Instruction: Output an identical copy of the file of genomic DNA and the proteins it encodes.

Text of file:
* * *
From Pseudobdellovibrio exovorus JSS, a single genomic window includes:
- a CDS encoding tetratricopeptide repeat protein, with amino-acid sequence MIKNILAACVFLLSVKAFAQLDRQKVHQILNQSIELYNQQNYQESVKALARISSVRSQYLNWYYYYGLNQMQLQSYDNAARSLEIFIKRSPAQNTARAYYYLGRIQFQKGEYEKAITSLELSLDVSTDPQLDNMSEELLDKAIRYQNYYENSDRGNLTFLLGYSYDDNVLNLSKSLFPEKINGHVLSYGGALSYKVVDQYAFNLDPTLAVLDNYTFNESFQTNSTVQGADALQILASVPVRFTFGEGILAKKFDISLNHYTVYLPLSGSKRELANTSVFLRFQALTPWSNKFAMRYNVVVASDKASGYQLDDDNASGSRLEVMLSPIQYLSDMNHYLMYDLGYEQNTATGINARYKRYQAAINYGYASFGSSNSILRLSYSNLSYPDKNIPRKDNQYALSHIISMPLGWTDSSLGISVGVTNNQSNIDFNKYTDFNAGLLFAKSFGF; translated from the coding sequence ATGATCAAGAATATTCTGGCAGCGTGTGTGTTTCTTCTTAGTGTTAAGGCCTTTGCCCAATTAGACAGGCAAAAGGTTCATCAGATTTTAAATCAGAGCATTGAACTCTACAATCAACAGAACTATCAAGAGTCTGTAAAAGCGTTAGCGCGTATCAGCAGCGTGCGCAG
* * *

From Pseudobdellovibrio exovorus JSS, a single genomic window includes:
- a CDS encoding tetratricopeptide repeat protein, with amino-acid sequence MIKNILAACVFLLSVKAFAQLDRQKVHQILNQSIELYNQQNYQESVKALARISSVRSQYLNWYYYYGLNQMQLQSYDNAARSLEIFIKRSPAQNTARAYYYLGRIQFQKGEYEKAITSLELSLDVSTDPQLDNMSEELLDKAIRYQNYYENSDRGNLTFLLGYSYDDNVLNLSKSLFPEKINGHVLSYGGALSYKVVDQYAFNLDPTLAVLDNYTFNESFQTNSTVQGADALQILASVPVRFTFGEGILAKKFDISLNHYTVYLPLSGSKRELANTSVFLRFQALTPWSNKFAMRYNVVVASDKASGYQLDDDNASGSRLEVMLSPIQYLSDMNHYLMYDLGYEQNTATGINARYKRYQAAINYGYASFGSSNSILRLSYSNLSYPDKNIPRKDNQYALSHIISMPLGWTDSSLGISVGVTNNQSNIDFNKYTDFNAGLLFAKSFGF; translated from the coding sequence ATGATCAAGAATATTCTGGCAGCGTGTGTGTTTCTTCTTAGTGTTAAGGCCTTTGCCCAATTAGACAGGCAAAAGGTTCATCAGATTTTAAATCAGAGCATTGAACTCTACAATCAACAGAACTATCAAGAGTCTGTAAAAGCGTTAGCGCGTATCAGCAGCGTGCGCAG